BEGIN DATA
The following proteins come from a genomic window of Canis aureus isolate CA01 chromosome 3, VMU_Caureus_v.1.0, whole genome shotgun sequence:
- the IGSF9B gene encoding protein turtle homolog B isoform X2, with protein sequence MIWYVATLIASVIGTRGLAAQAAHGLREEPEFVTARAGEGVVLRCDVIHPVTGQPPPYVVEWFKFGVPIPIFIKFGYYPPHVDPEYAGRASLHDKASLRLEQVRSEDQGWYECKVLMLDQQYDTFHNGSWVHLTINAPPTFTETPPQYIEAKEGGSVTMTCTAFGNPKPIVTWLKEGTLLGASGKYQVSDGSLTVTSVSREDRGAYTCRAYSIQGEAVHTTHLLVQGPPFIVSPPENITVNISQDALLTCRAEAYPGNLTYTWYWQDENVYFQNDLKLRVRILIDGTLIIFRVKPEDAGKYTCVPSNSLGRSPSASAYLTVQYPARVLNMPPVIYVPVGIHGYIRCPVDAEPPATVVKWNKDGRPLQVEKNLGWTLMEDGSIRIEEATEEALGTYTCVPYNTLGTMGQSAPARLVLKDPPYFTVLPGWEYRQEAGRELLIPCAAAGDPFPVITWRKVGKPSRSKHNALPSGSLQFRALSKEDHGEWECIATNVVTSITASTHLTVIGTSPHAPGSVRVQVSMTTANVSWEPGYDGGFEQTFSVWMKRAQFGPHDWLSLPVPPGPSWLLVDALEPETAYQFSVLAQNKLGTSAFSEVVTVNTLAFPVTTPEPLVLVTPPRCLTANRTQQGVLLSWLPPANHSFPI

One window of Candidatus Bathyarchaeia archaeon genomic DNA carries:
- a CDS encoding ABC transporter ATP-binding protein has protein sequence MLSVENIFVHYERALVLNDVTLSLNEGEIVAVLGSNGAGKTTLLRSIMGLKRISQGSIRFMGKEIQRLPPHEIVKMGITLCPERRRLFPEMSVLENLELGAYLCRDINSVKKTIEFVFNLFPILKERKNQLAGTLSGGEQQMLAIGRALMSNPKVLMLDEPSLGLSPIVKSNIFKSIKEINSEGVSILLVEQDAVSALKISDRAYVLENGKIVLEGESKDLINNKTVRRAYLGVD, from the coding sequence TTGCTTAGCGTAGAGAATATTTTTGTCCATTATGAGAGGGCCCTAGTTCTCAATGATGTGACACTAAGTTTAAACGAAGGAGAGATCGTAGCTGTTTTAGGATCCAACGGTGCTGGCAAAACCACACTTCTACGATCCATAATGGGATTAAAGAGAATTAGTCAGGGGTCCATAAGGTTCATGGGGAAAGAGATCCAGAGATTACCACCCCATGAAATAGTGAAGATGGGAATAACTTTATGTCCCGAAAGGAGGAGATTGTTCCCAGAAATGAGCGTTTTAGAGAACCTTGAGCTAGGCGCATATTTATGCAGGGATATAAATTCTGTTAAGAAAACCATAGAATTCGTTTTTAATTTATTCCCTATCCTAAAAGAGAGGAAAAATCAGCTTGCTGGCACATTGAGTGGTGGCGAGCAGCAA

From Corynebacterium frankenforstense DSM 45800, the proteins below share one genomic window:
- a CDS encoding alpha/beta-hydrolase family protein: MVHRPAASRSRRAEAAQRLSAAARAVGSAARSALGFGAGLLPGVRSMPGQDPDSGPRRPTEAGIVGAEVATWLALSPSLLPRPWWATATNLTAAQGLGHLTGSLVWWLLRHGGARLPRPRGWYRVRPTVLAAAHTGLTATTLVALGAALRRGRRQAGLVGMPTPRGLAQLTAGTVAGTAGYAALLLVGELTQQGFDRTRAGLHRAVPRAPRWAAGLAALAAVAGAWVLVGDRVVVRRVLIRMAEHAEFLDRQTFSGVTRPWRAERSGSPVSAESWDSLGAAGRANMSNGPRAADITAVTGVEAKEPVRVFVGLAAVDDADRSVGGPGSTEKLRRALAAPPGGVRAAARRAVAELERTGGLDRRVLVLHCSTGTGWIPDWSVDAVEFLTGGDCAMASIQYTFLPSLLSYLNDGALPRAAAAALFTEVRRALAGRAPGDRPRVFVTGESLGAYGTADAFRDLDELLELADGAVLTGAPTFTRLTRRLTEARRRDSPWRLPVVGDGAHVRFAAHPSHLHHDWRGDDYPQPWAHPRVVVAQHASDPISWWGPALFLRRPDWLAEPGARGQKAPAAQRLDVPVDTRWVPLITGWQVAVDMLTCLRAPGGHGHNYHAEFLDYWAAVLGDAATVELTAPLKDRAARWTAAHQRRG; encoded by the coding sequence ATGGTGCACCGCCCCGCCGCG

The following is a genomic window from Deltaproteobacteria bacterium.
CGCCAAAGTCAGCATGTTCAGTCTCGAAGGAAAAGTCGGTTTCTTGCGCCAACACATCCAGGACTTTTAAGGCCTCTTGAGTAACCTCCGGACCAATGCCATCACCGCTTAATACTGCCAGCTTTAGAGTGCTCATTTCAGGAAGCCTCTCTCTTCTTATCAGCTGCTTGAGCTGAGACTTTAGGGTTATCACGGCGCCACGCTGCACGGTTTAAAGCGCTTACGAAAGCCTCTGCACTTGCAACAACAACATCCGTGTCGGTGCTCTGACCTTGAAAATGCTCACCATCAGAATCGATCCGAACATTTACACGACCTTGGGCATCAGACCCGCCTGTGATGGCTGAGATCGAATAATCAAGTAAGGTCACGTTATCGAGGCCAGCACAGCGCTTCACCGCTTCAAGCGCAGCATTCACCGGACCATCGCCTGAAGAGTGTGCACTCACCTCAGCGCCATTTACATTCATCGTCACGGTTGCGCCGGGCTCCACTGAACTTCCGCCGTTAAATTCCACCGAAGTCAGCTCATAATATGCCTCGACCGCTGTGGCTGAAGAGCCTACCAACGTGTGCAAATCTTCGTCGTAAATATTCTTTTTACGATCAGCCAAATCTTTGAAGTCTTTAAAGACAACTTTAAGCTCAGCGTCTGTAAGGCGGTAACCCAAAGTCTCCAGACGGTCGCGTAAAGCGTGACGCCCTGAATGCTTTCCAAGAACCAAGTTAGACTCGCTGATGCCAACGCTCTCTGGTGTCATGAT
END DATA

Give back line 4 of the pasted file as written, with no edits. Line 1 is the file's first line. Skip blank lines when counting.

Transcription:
- a CDS encoding ABC transporter ATP-binding protein has protein sequence MLSVENIFVHYERALVLNDVTLSLNEGEIVAVLGSNGAGKTTLLRSIMGLKRISQGSIRFMGKEIQRLPPHEIVKMGITLCPERRRLFPEMSVLENLELGAYLCRDINSVKKTIEFVFNLFPILKERKNQLAGTLSGGEQQMLAIGRALMSNPKVLMLDEPSLGLSPIVKSNIFKSIKEINSEGVSILLVEQDAVSALKISDRAYVLENGKIVLEGESKDLINNKTVRRAYLGVD, from the coding sequence TTGCTTAGCGTAGAGAATATTTTTGTCCATTATGAGAGGGCCCTAGTTCTCAATGATGTGACACTAAGTTTAAACGAAGGAGAGATCGTAGCTGTTTTAGGATCCAACGGTGCTGGCAAAACCACACTTCTACGATCCATAATGGGATTAAAGAGAATTAGTCAGGGGTCCATAAGGTTCATGGGGAAAGAGATCCAGAGATTACCACCCCATGAAATAGTGAAGATGGGAATAACTTTATGTCCCGAAAGGAGGAGATTGTTCCCAGAAATGAGCGTTTTAGAGAACCTTGAGCTAGGCGCATATTTATGCAGGGATATAAATTCTGTTAAGAAAACCATAGAATTCGTTTTTAATTTATTCCCTATCCTAAAAGAGAGGAAAAATCAGCTTGCTGGCACATTGAGTGGTGGCGAGCAGCAA